Colouring in the white spaces

I have been working in the education sector for a couple of years now. Returning to it, after about a decade away in the charity sector.

Earlier this year, Dr Ann Milne put her course, Identifying our White Spaces, online for a discount, and the amazing organisation I work with (The Pam Fergusson Charitable Trust) agreed to pay for it.

As a tauiwi immigrant, working in schools with mostly Pasifika and Māori youth, it has been an eye-opening experience that you cannot get by reading alone. The course (and disclaimer, I’m not finished yet, because you know, life and all that jazz) is well-put together and draws on the extensive experience and knowlege that Dr Milne has from her many many years as a Pākehā teacher, then principal… and as the mother and grandmother of Māori children.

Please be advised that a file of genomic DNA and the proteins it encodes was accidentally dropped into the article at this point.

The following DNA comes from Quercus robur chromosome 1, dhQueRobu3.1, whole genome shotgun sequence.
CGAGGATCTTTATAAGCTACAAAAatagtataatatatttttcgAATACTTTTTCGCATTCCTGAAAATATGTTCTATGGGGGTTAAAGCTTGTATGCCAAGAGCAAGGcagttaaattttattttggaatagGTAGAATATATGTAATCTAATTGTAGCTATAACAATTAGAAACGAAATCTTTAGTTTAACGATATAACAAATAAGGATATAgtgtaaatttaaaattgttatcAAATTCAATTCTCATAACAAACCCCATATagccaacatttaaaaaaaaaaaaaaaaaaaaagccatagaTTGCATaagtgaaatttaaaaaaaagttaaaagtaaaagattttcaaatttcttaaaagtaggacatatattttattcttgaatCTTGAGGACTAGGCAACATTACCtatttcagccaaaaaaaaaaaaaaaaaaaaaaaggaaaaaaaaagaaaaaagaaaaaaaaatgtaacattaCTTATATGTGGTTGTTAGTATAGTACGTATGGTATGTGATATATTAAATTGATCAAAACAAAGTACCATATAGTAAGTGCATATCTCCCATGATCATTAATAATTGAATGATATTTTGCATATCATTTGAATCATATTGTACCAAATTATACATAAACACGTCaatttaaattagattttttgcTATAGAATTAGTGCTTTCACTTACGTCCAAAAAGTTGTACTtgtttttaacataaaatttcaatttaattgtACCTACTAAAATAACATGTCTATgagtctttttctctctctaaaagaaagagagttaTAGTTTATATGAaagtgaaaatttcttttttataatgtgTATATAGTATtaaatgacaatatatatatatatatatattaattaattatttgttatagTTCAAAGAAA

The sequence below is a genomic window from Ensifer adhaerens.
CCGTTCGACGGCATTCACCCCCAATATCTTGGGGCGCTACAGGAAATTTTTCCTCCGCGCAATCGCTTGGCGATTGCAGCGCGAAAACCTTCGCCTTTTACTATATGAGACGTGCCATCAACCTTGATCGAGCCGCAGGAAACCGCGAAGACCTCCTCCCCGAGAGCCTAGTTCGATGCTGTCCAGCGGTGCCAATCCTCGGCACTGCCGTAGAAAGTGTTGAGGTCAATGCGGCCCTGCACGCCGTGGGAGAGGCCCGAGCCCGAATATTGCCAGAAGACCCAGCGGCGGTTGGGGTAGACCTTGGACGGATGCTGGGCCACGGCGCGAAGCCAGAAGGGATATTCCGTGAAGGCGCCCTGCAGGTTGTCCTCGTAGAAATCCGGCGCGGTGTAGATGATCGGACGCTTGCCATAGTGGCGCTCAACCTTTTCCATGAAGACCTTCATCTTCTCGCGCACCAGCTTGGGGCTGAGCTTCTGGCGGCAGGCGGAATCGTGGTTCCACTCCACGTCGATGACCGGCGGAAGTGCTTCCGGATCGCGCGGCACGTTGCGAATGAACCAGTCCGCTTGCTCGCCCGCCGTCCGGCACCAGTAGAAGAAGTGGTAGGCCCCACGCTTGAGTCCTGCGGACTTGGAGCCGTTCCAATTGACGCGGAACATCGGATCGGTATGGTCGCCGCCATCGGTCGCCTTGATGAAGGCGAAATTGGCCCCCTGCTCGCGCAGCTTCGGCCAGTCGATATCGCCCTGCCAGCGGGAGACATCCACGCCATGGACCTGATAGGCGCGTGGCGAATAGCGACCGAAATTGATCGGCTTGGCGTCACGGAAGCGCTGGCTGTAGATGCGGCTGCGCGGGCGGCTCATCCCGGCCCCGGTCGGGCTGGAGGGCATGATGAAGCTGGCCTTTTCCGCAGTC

I’m not going to give too much detail on the course in general (It’s mostly her own intellectual property, and not mine to share). I do want to say: if you are living here in Aotearoa, and especially if you work with young people, you should do this course. What I’d like to share is this wee graphic I drew… especially in light of what has been happening worldwide. It is something that really struck me when I first read it (it comes out of her book Coloring in the White Spaces)

It’s a great illustration of racial privilege and what it means… you’re still moving ahead, still moving to the right, even if you stand still and do nothing. It’s not as bad as being actively racist, but you still end up at the same place… figuratively speaking.

I think i’ve been walking, I’m the third person along.

I hope with the work I do, and the activism I take part in, I can be person four one day.

Which person are you?

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